A large number of GPs are choosing to work as locums, accepting the uncertainty in terms of income for a better work life balance and flexibility in their working week. If you would like to join them here is some advice.
This is part one of Dr Farah Jameel’s advice on being a locum GP. Read part two on reslience next week.
First consider how you’d like to work (independently, through an agency or through a chambers) and also where (rural or urban, larger or smaller practices). Then sort out the admin:
1. Employment Status
Register as self-employed with HMRC and arrange to pay Class 2 National Insurance contributions. You can do this online by going to HMRC’s website or your accountant can do it for you. You may prefer to register as a limited company; this is a discussion to have with your accountant (remember you can’t claim pension contributions this way). If you work through an agency, you will be paid as PAYE and will not be able to pension these payments.
When booking work, you will be commonly asked for the following paperwork. Be organised and have electronic copies that you can forward easily: CV, indemnity, GMC, CCT certificate, performers list confirmation, identity document, child and adult safeguarding, BLS, hep B status and CRB/DBS check.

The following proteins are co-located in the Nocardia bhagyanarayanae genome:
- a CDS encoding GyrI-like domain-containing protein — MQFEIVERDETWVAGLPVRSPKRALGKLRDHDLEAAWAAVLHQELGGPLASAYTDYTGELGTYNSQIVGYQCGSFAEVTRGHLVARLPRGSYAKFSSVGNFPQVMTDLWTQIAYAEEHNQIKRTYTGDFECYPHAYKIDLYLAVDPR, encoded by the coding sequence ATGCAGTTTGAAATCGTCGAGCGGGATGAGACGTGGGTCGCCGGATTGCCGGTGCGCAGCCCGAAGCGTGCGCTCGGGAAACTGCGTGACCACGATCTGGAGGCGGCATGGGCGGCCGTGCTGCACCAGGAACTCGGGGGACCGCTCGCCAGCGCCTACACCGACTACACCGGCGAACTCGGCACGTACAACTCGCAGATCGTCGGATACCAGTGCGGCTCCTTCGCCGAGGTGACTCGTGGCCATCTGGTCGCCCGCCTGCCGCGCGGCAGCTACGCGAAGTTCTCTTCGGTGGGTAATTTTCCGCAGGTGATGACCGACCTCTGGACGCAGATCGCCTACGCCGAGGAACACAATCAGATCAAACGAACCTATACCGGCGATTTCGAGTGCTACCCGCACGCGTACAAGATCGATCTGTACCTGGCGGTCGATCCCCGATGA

3. Terms of business
Ensure you have a comprehensive set of terms. Agreeing a job plan, setting out the type and timing of activity can help to avoid misunderstandings. Your terms can be as basic or as comprehensive as you like. Things to consider including are:
- How would you like to work? For example, seeing a certain number of patients with regular break slots.
- What you are willing to do? You may be happy to work as duty doctor, go out on home visits, process admin and see late arrivals
- How you intend to charge? Hourly, by session, day rates, duty doctor rates.
- Private work
- Terms of cancellation
- You can find a sample terms of business here
4. Set your rate
Locum pay does not include holiday, sick or maternity pay, nor funding for CPD. Take into consideration your tax, national insurance, pension, medical defence cover, GMC subscription, course fees and other costs when setting your rate. There is a helpful calculator in the BMA locum handbook which helps you work out a sessional rate taking into account all your expenses.
5. Finding work
There are several ways to get work as a locum:
- Contact local VTS schemes who will usually be able to send an email to all the training practices in the area.
- Contact practices directly, either via email or telephone – practice managers tend to communicate with each other and are usually aware of practices that use locums. They will pass your details around.
- Local sessional groups will usually have a local practice mailing list and email locums on a regular basis with any practice requirements.
- Advertise on your local LMC website.
- There are a growing number of websites like rLocums, network locum, GP networks, locumorganiser that connect practices directly with locums.
- Educational meetings can be a useful networking opportunity, print business cards and have them to hand when attending such events.
- Contact practices who have advertised vacancies on job websites, with an offer of interim locum services.
- Work directly with Agencies and Chambers who will find work for you.
6. Create an at-work checklist